1. Multi-source feedback (peer assessment tool) and team assessment behaviour (TAB)

    You should pick a range of assessors from amongst your peers, consultants and other healthcare professionals (including physiotherapists, pharmacists, nursing staff and healthcare assistants) and ask them to complete specific questionnaires about your clinical skills and conduct on the wards. You also complete a self-assessment and the results are collected and presented to you in your meetings with the educational supervisor. This exercise is aimed at finding out your strengths and weaknesses. It can be very demoralizing to discover your weaknesses (or what other people think are your weaknesses) but you should not shy away from selecting more critical assessors. Although compulsory for progression, these assessments are not currently used in any competitive sense so you should choose assessors who are likely to give you an honest appraisal. The most critical assessments are often the ones that help you learn the most about yourself and how you are perceived by different members of the multi-disciplinary team. It can also be very useful to gain feedback from patients, and some specialty programmes are beginning to incorporate ‘patient surveys’ into the assessment process.

  2. Mini-clinical evaluation exercise (CEX)

    You will have to find several clinical scenarios to be assessed on. These are extremely varied and can be found in the curriculum of your Foundation Programme on your ePortfolio. The assessor is usually a senior registrar, consultant or GP. It can be difficult to arrange an occasion where a real clinical scenario, assessor and you coincide. You may be able to go to a clinic and be observed whilst taking a history or doing a clinical examination. The post-take ward round can also be a good place to conduct a brief clinical exam in front of your consultant. It is usually best to complete the assessment on ePortfolio as soon as you have done it, but often sending your consultant a reminder via an ePortfolio link at a later time, with a brief summary of the clinical scenario, is needed.

  3. Direct observation of procedural skills (DOPS)

    You will have to find a variety of clinical opportunities to demonstrate your prowess. The procedural skills do not need to be complex; they can be fairly routine and straightforward (e.g. venepuncture, taking an ECG) and will happen at least once a day on every ward. As such, there will be no shortage of occasions to be assessed. That said, if you have a mind to go into a particular specialty (e.g. anaesthetics) an interview panel will probably be more impressed if you pull out examples of several central line insertions you have done than if you can only prove your ability to take blood. The trick again is to find the assessor first and then offer to perform the task that the assessor was going to do. It can often be difficult to find the opportunities to perform certain procedures (e.g. chest drain insertion, central line insertion, abdominal paracentesis). Some hospitals have pleural intervention units where a respiratory physician with a special interest may perform lists where they insert chest drains under ultrasound guidance. It may be worth getting in touch with these consultants and expressing your interest to observe one of their lists and perhaps get an opportunity to do one yourself under supervision. If your hospital has an interventional radiology unit, they may have lists when they perform procedures under ultrasound guidance. Cardiology units will routinely perform diagnostic angiography via femoral/radial arterial line insertion.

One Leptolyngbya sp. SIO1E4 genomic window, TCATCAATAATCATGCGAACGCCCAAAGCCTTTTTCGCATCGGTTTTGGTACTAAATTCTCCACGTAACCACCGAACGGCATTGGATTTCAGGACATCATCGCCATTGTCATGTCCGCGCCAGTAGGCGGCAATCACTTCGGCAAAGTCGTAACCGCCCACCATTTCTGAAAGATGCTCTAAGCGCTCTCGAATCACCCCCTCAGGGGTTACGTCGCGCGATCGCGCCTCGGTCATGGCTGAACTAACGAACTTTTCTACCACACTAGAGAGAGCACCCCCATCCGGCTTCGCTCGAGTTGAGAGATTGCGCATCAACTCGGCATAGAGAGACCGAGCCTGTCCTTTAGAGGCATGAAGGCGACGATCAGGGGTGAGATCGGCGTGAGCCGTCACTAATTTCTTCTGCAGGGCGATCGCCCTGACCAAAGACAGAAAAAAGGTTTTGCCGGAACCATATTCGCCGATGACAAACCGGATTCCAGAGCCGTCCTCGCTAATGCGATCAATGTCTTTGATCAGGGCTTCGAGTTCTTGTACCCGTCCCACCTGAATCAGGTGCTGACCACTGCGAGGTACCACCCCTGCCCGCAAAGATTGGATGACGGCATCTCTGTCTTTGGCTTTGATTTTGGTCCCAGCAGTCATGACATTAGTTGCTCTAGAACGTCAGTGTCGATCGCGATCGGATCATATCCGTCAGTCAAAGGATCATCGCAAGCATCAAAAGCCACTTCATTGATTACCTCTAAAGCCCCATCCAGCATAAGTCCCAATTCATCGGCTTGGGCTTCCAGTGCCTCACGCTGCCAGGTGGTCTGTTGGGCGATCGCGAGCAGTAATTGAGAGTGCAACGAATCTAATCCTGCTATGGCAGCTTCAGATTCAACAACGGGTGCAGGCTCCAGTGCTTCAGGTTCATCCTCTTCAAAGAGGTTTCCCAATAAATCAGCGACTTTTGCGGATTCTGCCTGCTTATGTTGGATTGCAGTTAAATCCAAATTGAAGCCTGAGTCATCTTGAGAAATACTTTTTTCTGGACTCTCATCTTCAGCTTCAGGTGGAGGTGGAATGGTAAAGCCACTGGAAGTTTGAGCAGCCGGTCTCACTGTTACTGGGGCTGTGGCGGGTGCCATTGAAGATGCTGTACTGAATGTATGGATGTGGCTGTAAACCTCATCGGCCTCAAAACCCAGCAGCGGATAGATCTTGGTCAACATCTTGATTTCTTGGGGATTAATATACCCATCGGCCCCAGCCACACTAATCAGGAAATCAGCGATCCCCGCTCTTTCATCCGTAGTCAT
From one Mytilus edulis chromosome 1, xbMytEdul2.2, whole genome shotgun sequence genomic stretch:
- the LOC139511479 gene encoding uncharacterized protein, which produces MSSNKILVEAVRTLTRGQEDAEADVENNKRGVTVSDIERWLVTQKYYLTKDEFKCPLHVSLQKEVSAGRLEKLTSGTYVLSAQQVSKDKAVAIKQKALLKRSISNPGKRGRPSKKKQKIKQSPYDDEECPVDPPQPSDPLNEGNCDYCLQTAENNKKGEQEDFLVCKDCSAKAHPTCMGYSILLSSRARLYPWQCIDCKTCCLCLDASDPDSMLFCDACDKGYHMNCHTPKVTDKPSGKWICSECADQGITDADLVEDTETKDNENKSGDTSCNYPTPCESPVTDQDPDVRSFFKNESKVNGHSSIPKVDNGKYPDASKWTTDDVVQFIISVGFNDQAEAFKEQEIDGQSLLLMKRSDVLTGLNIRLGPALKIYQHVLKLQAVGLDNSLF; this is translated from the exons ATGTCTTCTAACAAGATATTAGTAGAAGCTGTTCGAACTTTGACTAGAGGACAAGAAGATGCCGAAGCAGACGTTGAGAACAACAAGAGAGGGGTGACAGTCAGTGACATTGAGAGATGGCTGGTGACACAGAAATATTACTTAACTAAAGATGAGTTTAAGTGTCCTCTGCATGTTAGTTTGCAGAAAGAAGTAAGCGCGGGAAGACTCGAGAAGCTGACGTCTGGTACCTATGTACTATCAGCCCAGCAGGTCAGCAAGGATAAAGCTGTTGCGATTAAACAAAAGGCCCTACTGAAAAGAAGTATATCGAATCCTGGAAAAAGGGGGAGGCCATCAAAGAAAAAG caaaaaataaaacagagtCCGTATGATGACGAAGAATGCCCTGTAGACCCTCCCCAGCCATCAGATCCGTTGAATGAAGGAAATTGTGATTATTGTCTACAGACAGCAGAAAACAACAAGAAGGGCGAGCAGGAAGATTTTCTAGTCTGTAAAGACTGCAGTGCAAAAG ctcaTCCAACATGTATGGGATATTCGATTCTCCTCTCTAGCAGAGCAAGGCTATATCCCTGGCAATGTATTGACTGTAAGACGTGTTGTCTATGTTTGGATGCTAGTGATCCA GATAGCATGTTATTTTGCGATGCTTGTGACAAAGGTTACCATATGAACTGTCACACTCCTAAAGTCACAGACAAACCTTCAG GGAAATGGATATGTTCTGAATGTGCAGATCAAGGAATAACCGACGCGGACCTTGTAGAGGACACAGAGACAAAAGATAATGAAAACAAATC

4. Case-based discussion (CBD)

    This is the more traditional format where you pick cases you have seen to discuss with your consultant or other senior medical team member. History-taking, examination, differential diagnosis, investigation, management, record-keeping and ethical aspects are areas you will have to cover. If you see surgical pre-admissions or patients on an acute take, then these are easy opportunities to complete the task. If you rotate through accident and emergency, this also offers many opportunities for near complete clinical encounters.

There are minimum numbers of assessments you will need to do, but do not be limited by them. The more assessments you have, the more you will learn and the more you will have in your logbook as evidence of adequate training. Surgical logbooks are not essential at foundation level of training, but if you are an aspiring surgeon it is useful to keep a log that you can show at interview to the panel.

In addition to these ‘minimum’ prescribed assessments, you are expected to be a lifelong learner and a ‘reflective practitioner’. The latter means taking time to think about events that you have been involved in (both positive and negative) and searching for the underlying lessons they can teach you.

Reflective pieces in practice should be done at least once a month and uploaded to your ePortfolio. In some foundation schools, they are a mandatory requirement to pass the year and are easier to do monthly rather than have a huge number at the end of the year prior to your Annual Review of Competence Progression (ARCP).

Situational judgement tests